Cerberus Capital Management LP on Tuesday dismissed market speculation that some of its hedge funds, which have suffered losses and heavy redemptions, are in danger of default.

Traders in London and Frankfurt were buzzing with talk that a major hedge fund was headed for default. Much of the talk was directed at Cerberus , a private equity and hedge fund firm hit hard by losses on investments in Chrysler and GMAC.

There is absolutely no truth to the speculation, said Tim Price, a Cerberus managing director and spokesman for the firm.

High-profile investment losses at Cerberus prompted investors recently to seek the withdrawal of $4.77 billion from two of its hedge funds. That represents about 60 percent of the $7.9 billion managed by Cerberus Partners LP and Cerberus International LP, and 19 percent of Cerberus' total $24.3 billion in assets managed through a dozen funds.

People familiar with the firm played down the redemptions, saying they were driven by a need for liquidity among investors -- including funds-of-hedge funds facing their own withdrawal requests -- rather than a loss of confidence in a firm that has generated average annual returns of 20 percent since it was founded in 1992.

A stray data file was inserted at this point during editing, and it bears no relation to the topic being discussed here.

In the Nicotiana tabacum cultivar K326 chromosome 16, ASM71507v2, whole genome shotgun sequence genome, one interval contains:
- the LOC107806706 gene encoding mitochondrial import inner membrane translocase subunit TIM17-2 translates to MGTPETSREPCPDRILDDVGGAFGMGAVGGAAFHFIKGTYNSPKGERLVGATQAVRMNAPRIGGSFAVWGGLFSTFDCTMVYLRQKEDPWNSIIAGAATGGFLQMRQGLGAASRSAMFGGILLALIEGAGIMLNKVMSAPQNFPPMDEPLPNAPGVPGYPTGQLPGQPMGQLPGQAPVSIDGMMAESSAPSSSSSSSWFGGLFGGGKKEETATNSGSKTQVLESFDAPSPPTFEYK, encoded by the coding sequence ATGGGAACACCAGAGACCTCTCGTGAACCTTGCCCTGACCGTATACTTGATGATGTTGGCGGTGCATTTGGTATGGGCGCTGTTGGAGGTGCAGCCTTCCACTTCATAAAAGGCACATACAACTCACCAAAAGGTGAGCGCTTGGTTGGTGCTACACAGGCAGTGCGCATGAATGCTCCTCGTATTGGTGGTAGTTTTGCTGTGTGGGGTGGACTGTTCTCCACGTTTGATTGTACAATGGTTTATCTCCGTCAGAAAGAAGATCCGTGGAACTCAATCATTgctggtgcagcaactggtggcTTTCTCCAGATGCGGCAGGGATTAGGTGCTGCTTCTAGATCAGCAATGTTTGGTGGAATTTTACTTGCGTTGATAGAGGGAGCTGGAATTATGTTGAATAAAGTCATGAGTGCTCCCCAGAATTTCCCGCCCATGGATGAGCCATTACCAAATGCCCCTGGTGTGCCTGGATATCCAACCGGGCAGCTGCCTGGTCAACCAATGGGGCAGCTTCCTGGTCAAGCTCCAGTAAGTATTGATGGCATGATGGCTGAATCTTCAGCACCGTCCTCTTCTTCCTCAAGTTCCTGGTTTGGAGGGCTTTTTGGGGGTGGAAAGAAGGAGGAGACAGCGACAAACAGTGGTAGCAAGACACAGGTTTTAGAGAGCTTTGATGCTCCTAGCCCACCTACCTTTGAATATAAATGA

Indeed, Cerberus last month raised $1 billion to purchase distressed companies and securities, and it expects to raise two new distressed asset funds in the fourth quarter, people familiar with the firm's plans said.

Cerberus, named for the mythological three-headed dog guarding the gates of Hades, built a strong track record by quietly investing in hard-hit companies, debt and real estate. Its winning streak ended when it led $15 billion of investments for control of Chrysler and GMAC, the former finance arm of General Motors.

Cerberus wrote down most if its Chrysler investment when the automaker headed into bankruptcy earlier this year, while its GMAC stake was slammed when the U.S. government bailed out the lender.

The Cerberus Partners LP and Cerberus International LP funds lost more than 20 percent last year, blocked clients from withdrawing funds in December, and halted making new investments during the fourth quarter. The funds are little changed this year.

Recently, Cerberus asked clients of the two funds whether they wanted to stick with their investments, at a lower fee, or depart. Investors with more than 70 percent of fund assets not controlled by Cerberus partners elected to pull out.

Those who asked to exit will not receive all their money for as much as four years. Fund assets are put aside into a special vehicle that will liquidate them over time.

(Reporting by Joseph Giannone; editing by John Wallace)